Presentation is loading. Please wait.

Presentation is loading. Please wait.

Created by Continental Congress in 1777 Approved by the 13 states in 1781 Failed by 1787 Replaced by the Constitution in 1789.

Similar presentations


Presentation on theme: "Created by Continental Congress in 1777 Approved by the 13 states in 1781 Failed by 1787 Replaced by the Constitution in 1789."— Presentation transcript:

1 Created by Continental Congress in 1777 Approved by the 13 states in 1781 Failed by 1787 Replaced by the Constitution in 1789

2 Structure of the Government Unicameral legislature (one house) Each state decides for itself how many delegates to send to Congress but each state only gets one vote. No executive or judicial branches – state governments are responsible for judging and enforcing Federal laws.

3 Structure of Government (2) To pass a law it takes 9/13 votes. To amend the Articles of Confederation it takes 13/13 votes. Congress cannot tax the people directly. Instead it sets a budget that is voted on by Congress and if approved states are supposed to tax the people to provide for the budgeted amount.

4 Structure of the government (3) Congress can print money but so can each state. Congress can negotiate with foreign countries but so can each state. Congress cannot regulate foreign or domestic trade.

5 What would have to happen in order for this government to work? Successes – –Was the national government during the war of Independence –Resolved the Land disputes Land Ordinance of 1785 Northwest Ordinance of 1787

6 The four major weaknesses Congress had no power to directly tax the people. What problems resulted from this?

7 The four major weaknesses Congress lacked the power to regulate trade or create a national currency. States could pass taxes on trade within the country and Congress could do nothing to stop it. What problems would this cause for the economy?

8 The four major weaknesses Congress had no power to make the States obey the Articles of Confederation What problems would occur because of this? If a state didn’t vote for a law would it be enforced in that state?

9 The four major weaknesses Amendments required ratification by all 13 state legislatures Would it be likely that the Articles could be improved by amendment?

10 Who really had the power in this system? State governments maintained there own sovereignty – they could choose whether or not to obey laws passed by Congress. They could choose whether or not to tax their citizens to provide money for the National government.

11 The Solution

12 OF THE

13 The Problems Congress had no power to tax Congress lacked the power to regulate trade Congress had no power to make the States obey the Articles of Confederation Amendments required ratification by all 13 state legislatures

14 The Solution The problem Art. I Sec. 8 clause 1 Congress had no power to tax In this clause, congress is given the power to order the payment of taxes and to provide for the collection of various kinds of taxes in order to finance the operations of the government. It also states that all federal taxes must be the same rate throughout the country.

15 The Solution The Problem Art. I Sec. 8 clause 3 Congress lacked the power to regulate trade This clause, known as the Commerce Clause, gives congress the power to regulate both foreign trade and interstate trade.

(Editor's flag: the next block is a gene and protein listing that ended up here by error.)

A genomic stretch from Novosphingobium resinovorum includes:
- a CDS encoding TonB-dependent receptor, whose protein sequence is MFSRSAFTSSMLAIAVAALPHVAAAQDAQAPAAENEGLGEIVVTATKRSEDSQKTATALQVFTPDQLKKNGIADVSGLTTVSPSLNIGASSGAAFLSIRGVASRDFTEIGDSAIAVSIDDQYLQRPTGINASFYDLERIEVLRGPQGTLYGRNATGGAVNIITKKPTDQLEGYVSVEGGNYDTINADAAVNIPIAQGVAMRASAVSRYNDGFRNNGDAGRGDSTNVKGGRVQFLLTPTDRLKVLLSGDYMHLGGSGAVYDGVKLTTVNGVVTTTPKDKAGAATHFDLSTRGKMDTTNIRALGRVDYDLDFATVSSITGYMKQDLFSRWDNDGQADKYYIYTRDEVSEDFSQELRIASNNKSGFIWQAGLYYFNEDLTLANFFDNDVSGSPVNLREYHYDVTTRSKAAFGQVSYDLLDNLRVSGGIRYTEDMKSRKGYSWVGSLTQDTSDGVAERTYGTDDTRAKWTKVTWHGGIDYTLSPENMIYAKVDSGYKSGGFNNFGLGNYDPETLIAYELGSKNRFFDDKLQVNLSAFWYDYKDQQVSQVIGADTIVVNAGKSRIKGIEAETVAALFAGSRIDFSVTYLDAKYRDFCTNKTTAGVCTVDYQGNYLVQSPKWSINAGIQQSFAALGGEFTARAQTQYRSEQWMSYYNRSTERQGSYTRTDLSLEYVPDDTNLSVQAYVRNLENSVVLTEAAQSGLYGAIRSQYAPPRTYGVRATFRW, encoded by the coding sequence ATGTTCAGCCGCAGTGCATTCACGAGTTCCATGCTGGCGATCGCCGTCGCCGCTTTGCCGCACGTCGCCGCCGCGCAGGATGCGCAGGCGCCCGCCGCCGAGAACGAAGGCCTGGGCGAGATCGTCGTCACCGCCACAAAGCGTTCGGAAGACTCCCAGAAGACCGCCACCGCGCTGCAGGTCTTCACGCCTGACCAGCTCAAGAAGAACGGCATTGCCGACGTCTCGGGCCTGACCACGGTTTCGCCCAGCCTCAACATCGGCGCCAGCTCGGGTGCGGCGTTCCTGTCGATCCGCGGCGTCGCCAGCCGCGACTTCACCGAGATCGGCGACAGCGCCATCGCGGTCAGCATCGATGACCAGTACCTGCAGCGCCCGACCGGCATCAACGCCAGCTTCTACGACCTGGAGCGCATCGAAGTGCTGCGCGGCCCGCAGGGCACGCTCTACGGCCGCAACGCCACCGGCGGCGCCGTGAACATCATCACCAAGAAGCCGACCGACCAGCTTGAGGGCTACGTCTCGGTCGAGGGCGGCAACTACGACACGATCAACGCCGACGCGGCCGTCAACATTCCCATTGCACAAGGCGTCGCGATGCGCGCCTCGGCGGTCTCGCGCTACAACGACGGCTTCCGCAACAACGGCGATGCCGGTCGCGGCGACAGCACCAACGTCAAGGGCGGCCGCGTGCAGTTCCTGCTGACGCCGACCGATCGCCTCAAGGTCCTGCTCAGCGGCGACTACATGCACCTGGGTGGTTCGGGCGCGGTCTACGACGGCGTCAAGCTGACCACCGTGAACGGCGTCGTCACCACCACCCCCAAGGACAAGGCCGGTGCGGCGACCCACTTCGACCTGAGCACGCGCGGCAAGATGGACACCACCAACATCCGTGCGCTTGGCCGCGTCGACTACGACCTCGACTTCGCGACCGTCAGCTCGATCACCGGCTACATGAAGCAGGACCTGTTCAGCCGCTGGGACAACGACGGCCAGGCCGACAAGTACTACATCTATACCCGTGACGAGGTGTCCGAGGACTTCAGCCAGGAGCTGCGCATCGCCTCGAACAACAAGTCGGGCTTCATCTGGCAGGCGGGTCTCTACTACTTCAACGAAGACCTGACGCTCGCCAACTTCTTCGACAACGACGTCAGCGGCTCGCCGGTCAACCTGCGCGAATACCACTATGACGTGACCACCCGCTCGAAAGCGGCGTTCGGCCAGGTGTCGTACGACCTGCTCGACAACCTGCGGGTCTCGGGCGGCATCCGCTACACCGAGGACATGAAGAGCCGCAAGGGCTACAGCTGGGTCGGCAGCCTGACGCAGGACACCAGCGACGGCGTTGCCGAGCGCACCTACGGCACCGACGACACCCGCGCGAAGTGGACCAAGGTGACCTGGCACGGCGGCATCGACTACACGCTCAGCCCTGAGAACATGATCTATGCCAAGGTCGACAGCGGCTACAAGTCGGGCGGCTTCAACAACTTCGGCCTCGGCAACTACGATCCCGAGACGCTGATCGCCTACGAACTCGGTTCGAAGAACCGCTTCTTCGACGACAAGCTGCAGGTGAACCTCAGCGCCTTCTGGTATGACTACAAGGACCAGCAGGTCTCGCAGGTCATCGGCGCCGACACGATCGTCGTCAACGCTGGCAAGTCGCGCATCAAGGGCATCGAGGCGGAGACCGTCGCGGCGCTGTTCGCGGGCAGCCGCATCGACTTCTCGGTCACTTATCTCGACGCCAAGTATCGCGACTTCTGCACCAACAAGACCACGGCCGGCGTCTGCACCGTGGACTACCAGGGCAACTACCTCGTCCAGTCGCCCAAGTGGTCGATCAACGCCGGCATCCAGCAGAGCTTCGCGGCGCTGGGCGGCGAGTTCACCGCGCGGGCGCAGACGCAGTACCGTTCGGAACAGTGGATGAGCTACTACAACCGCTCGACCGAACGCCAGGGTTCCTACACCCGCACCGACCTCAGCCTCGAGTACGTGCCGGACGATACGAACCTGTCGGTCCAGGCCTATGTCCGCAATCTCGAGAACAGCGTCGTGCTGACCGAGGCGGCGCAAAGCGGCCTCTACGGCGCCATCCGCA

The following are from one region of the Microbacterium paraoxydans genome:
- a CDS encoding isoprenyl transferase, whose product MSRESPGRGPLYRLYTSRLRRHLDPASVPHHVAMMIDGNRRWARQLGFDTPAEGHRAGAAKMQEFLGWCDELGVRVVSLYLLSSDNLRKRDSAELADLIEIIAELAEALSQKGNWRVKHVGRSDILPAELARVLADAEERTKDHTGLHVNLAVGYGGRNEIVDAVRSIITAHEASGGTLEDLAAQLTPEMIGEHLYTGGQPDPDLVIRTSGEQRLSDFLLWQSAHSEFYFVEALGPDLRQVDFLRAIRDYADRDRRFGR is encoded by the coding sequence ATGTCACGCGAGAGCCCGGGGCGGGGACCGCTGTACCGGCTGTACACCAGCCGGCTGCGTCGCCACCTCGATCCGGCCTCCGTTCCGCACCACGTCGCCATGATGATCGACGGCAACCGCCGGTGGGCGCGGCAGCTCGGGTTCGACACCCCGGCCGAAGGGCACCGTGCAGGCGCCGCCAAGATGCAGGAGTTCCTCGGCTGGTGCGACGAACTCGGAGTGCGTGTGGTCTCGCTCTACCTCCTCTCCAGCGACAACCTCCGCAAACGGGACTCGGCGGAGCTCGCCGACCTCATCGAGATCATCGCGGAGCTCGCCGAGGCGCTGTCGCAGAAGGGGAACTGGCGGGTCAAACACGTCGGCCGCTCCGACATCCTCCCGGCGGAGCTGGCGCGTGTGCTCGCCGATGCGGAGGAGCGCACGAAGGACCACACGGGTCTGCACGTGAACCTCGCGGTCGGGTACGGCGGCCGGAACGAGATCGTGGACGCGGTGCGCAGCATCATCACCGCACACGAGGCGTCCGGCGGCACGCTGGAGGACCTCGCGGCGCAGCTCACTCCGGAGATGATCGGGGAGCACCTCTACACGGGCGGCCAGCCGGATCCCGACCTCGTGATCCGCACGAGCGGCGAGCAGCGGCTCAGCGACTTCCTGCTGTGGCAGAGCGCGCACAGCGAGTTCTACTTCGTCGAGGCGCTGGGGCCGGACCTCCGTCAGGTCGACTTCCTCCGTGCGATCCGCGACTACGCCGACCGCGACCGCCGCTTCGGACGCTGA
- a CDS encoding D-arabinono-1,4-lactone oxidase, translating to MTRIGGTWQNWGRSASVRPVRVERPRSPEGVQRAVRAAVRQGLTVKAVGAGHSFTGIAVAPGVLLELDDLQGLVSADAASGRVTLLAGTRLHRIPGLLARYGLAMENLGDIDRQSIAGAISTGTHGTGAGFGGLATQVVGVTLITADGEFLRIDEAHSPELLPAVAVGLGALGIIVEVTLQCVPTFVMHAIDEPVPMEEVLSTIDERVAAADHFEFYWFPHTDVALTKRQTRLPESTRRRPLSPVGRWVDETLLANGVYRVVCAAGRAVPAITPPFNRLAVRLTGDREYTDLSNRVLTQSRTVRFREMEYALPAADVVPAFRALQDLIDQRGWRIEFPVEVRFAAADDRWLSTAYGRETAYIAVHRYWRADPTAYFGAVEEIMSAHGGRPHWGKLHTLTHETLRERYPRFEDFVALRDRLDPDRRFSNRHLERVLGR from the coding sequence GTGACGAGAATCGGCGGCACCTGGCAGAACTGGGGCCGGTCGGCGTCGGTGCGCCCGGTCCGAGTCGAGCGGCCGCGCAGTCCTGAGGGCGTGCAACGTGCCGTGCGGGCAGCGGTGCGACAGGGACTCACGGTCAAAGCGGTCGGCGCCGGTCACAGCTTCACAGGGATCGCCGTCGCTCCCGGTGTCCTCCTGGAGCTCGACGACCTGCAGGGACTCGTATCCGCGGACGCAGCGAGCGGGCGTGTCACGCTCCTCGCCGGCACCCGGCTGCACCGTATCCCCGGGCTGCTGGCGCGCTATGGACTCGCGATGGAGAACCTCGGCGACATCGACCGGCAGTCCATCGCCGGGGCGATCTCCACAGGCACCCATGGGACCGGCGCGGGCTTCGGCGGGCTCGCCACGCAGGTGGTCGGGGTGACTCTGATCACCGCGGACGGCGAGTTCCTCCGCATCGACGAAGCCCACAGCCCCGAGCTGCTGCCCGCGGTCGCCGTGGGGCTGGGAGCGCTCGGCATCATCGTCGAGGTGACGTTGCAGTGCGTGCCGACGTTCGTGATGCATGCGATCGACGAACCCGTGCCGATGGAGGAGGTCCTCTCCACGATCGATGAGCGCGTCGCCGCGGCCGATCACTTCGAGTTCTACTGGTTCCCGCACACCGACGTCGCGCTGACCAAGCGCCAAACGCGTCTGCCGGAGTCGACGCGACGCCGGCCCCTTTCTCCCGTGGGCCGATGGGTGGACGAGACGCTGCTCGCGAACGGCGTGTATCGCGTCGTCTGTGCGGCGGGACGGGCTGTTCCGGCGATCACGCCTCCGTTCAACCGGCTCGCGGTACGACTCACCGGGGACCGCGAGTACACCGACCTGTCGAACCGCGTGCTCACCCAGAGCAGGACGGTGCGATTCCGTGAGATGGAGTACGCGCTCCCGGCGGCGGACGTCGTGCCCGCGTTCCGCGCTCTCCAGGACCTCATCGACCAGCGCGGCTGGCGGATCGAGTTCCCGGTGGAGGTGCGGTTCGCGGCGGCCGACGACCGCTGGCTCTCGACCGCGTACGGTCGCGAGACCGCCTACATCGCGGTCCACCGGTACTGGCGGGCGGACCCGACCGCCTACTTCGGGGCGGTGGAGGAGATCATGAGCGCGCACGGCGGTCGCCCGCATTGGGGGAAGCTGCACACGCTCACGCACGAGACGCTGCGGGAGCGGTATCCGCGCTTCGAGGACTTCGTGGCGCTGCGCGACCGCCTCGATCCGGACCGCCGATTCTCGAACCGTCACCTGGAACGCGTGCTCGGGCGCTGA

16 The Solution The problem Art. VI Sec. 2 Congress had no power to make the States obey the Articles of Confederation This section sets out the Supremacy Clause, a specific declaration of the supremacy of federal law over any and all forms of State law. No State, including its local governments, may make or enforce any law that conflicts with any provision in the Constitution, an act of Congress, a treaty, or an order, rule, or regulation properly issued by the President or his subordinates in the executive branch.

17 The Solution Art. I Sec. 8 Congress had no power to tax Congress lacked the power to regulate trade Congress had no power to make the States obey the Articles of Confederation Amendments required ratification by all 13 state legislatures

18 The Solution Art. I Sec. 8 Art. VI Sec. 2 Congress had no power to tax Congress lacked the power to regulate trade Congress had no power to make the States obey the Articles of Confederation Amendments required ratification by all 13 state legislatures

19 The Solution Art. I Sec. 8 Art. VI Sec. 2 Congress had no power to tax Congress lacked the power to regulate trade Congress had no power to make the States obey the Articles of Confederation Amendments required ratification by all 13 state legislatures

20 The Solution The problem Art. V Amendments required ratification by all 13 state legislatures This section provides the methods by which formal changes can be made in the Constitution. An amendment may be proposed in one of two ways: by a 2/3 vote in each house of congress, or by a national convention called by Congress at the request of 2/3 of the State legislatures. Once proposed, an amendment may be ratified in one of two ways: by 3/4 of the State legislatures, or by 3/4 of the States in convention. Congress determines the method by which a proposed amendment may be ratified.

21 Article V This section provides the methods by which formal changes can be made in the Constitution. An amendment may be proposed in one of two ways: by a 2/3 vote in each house of congress, or by a national convention called by Congress at the request of 2/3 of the State legislatures. Once proposed, an amendment may be ratified in one of two ways: by 3/4 of the State legislatures, or by 3/4 of the States in convention. Congress determines the method by which a proposed amendment may be ratified.


Download ppt "Created by Continental Congress in 1777 Approved by the 13 states in 1781 Failed by 1787 Replaced by the Constitution in 1789."

Similar presentations


Ads by Google